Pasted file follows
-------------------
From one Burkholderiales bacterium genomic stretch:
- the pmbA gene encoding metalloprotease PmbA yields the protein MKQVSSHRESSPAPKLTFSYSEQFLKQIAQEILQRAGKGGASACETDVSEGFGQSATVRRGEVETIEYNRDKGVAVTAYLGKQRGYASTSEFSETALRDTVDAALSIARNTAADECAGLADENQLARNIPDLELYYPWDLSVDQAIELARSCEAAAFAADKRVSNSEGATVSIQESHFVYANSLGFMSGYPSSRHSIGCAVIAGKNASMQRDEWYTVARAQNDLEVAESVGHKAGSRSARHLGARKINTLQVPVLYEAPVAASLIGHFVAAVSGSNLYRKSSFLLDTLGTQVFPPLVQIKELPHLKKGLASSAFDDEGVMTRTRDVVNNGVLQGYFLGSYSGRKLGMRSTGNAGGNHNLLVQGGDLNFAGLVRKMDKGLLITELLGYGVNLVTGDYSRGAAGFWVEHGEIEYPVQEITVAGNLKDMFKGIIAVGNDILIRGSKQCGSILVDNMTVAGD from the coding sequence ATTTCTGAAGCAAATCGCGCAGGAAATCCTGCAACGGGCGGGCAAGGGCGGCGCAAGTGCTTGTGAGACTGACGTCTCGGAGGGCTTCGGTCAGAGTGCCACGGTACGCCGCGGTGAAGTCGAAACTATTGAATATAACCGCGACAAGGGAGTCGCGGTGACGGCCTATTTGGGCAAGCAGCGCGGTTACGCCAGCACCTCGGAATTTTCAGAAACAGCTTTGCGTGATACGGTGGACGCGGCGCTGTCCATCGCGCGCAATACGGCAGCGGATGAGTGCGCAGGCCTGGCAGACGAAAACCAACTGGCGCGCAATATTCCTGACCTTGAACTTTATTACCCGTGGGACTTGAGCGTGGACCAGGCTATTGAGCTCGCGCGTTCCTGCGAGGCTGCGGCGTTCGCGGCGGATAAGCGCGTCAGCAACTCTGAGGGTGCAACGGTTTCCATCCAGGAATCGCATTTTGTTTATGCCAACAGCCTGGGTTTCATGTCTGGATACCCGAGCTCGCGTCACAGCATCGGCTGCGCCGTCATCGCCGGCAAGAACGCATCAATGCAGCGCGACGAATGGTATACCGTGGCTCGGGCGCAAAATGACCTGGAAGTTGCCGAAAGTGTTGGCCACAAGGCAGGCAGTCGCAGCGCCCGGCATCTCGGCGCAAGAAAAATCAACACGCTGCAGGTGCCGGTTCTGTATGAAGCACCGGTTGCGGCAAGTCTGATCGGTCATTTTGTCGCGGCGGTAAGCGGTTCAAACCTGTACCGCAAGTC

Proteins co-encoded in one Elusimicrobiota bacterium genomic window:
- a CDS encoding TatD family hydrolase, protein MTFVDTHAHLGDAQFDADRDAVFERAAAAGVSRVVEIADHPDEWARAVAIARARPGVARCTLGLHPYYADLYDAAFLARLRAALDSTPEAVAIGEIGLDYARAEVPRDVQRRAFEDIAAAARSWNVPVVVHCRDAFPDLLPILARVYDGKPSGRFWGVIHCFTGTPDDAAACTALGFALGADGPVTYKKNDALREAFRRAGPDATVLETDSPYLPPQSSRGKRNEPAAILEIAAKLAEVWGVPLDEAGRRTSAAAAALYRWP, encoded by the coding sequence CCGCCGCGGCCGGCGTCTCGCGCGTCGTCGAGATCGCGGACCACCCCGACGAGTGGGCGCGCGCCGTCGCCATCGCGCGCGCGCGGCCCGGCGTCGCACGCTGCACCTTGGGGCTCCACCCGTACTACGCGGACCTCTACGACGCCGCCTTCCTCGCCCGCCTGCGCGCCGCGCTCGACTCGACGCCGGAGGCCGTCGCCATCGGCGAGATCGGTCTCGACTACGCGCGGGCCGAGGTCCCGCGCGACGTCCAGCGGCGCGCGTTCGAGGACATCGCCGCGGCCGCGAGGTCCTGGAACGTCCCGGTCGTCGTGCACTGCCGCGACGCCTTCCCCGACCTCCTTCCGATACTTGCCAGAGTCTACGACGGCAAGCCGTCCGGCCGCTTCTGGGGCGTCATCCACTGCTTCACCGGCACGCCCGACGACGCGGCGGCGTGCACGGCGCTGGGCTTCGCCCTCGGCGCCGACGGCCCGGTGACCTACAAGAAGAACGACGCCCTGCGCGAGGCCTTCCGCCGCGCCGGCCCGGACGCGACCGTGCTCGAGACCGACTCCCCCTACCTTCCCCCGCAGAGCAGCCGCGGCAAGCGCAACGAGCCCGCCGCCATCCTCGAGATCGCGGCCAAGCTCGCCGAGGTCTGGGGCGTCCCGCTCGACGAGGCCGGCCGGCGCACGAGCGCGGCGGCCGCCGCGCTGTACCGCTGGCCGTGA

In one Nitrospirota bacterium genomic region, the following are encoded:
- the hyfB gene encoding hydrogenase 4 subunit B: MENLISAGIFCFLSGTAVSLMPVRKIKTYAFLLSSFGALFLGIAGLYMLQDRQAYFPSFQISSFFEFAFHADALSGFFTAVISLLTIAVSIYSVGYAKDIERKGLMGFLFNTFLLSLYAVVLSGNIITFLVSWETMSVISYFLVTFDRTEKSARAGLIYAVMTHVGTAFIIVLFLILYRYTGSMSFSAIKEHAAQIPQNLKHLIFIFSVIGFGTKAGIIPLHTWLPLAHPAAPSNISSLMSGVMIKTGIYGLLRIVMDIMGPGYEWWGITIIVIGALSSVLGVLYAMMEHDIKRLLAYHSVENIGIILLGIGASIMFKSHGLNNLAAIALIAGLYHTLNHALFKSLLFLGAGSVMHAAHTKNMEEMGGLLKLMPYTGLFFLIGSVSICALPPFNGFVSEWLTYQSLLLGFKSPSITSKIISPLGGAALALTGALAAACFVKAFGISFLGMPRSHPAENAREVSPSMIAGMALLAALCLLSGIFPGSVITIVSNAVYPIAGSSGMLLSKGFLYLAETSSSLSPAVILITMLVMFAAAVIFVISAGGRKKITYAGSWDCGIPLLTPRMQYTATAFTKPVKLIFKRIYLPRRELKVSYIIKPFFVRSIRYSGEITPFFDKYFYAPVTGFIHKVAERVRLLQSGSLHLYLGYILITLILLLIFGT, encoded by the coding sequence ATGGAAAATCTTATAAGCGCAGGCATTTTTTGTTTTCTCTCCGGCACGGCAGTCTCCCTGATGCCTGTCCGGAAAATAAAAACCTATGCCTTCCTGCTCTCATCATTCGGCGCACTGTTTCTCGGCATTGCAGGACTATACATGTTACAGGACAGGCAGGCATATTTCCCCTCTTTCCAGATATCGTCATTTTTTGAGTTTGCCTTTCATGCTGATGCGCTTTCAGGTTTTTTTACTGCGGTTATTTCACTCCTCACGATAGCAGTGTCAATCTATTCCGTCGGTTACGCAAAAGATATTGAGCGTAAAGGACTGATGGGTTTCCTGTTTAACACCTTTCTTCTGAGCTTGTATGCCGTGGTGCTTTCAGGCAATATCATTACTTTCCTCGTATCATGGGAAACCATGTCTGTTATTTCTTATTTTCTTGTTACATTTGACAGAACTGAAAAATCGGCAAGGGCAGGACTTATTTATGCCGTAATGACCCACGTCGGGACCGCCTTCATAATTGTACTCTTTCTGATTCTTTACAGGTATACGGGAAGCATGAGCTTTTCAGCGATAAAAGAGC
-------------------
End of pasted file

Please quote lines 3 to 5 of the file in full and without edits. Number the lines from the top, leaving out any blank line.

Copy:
Proteins co-encoded in one Elusimicrobiota bacterium genomic window:
- a CDS encoding TatD family hydrolase, protein MTFVDTHAHLGDAQFDADRDAVFERAAAAGVSRVVEIADHPDEWARAVAIARARPGVARCTLGLHPYYADLYDAAFLARLRAALDSTPEAVAIGEIGLDYARAEVPRDVQRRAFEDIAAAARSWNVPVVVHCRDAFPDLLPILARVYDGKPSGRFWGVIHCFTGTPDDAAACTALGFALGADGPVTYKKNDALREAFRRAGPDATVLETDSPYLPPQSSRGKRNEPAAILEIAAKLAEVWGVPLDEAGRRTSAAAAALYRWP, encoded by the coding sequence CCGCCGCGGCCGGCGTCTCGCGCGTCGTCGAGATCGCGGACCACCCCGACGAGTGGGCGCGCGCCGTCGCCATCGCGCGCGCGCGGCCCGGCGTCGCACGCTGCACCTTGGGGCTCCACCCGTACTACGCGGACCTCTACGACGCCGCCTTCCTCGCCCGCCTGCGCGCCGCGCTCGACTCGACGCCGGAGGCCGTCGCCATCGGCGAGATCGGTCTCGACTACGCGCGGGCCGAGGTCCCGCGCGACGTCCAGCGGCGCGCGTTCGAGGACATCGCCGCGGCCGCGAGGTCCTGGAACGTCCCGGTCGTCGTGCACTGCCGCGACGCCTTCCCCGACCTCCTTCCGATACTTGCCAGAGTCTACGACGGCAAGCCGTCCGGCCGCTTCTGGGGCGTCATCCACTGCTTCACCGGCACGCCCGACGACGCGGCGGCGTGCACGGCGCTGGGCTTCGCCCTCGGCGCCGACGGCCCGGTGACCTACAAGAAGAACGACGCCCTGCGCGAGGCCTTCCGCCGCGCCGGCCCGGACGCGACCGTGCTCGAGACCGACTCCCCCTACCTTCCCCCGCAGAGCAGCCGCGGCAAGCGCAACGAGCCCGCCGCCATCCTCGAGATCGCGGCCAAGCTCGCCGAGGTCTGGGGCGTCCCGCTCGACGAGGCCGGCCGGCGCACGAGCGCGGCGGCCGCCGCGCTGTACCGCTGGCCGTGA

In one Nitrospirota bacterium genomic region, the following are encoded: